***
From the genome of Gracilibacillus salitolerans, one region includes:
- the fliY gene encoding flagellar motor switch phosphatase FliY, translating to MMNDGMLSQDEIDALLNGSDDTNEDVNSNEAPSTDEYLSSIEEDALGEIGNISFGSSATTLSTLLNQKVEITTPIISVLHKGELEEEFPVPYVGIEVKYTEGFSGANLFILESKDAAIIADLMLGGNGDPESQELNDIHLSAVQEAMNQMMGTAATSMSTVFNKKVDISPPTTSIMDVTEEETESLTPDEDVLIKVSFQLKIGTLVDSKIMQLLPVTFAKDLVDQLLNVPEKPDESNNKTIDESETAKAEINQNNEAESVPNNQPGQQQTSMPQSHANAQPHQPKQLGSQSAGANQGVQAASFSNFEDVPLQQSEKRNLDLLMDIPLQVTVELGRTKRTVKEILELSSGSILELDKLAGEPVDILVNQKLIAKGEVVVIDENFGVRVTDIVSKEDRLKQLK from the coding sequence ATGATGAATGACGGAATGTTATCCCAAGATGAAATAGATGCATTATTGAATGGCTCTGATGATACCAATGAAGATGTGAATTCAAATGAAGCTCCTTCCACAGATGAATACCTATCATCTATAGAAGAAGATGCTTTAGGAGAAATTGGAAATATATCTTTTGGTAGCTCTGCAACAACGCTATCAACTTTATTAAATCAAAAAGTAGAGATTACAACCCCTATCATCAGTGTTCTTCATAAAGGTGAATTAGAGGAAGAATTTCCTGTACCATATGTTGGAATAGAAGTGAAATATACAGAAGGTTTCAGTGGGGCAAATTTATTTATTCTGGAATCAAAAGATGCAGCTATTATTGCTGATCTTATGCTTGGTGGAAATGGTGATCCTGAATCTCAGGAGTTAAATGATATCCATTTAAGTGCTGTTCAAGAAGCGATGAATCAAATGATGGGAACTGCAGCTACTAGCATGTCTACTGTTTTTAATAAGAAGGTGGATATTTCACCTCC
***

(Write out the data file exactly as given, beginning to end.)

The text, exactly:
From the genome of Gracilibacillus salitolerans, one region includes:
- the fliY gene encoding flagellar motor switch phosphatase FliY, translating to MMNDGMLSQDEIDALLNGSDDTNEDVNSNEAPSTDEYLSSIEEDALGEIGNISFGSSATTLSTLLNQKVEITTPIISVLHKGELEEEFPVPYVGIEVKYTEGFSGANLFILESKDAAIIADLMLGGNGDPESQELNDIHLSAVQEAMNQMMGTAATSMSTVFNKKVDISPPTTSIMDVTEEETESLTPDEDVLIKVSFQLKIGTLVDSKIMQLLPVTFAKDLVDQLLNVPEKPDESNNKTIDESETAKAEINQNNEAESVPNNQPGQQQTSMPQSHANAQPHQPKQLGSQSAGANQGVQAASFSNFEDVPLQQSEKRNLDLLMDIPLQVTVELGRTKRTVKEILELSSGSILELDKLAGEPVDILVNQKLIAKGEVVVIDENFGVRVTDIVSKEDRLKQLK from the coding sequence ATGATGAATGACGGAATGTTATCCCAAGATGAAATAGATGCATTATTGAATGGCTCTGATGATACCAATGAAGATGTGAATTCAAATGAAGCTCCTTCCACAGATGAATACCTATCATCTATAGAAGAAGATGCTTTAGGAGAAATTGGAAATATATCTTTTGGTAGCTCTGCAACAACGCTATCAACTTTATTAAATCAAAAAGTAGAGATTACAACCCCTATCATCAGTGTTCTTCATAAAGGTGAATTAGAGGAAGAATTTCCTGTACCATATGTTGGAATAGAAGTGAAATATACAGAAGGTTTCAGTGGGGCAAATTTATTTATTCTGGAATCAAAAGATGCAGCTATTATTGCTGATCTTATGCTTGGTGGAAATGGTGATCCTGAATCTCAGGAGTTAAATGATATCCATTTAAGTGCTGTTCAAGAAGCGATGAATCAAATGATGGGAACTGCAGCTACTAGCATGTCTACTGTTTTTAATAAGAAGGTGGATATTTCACCTCC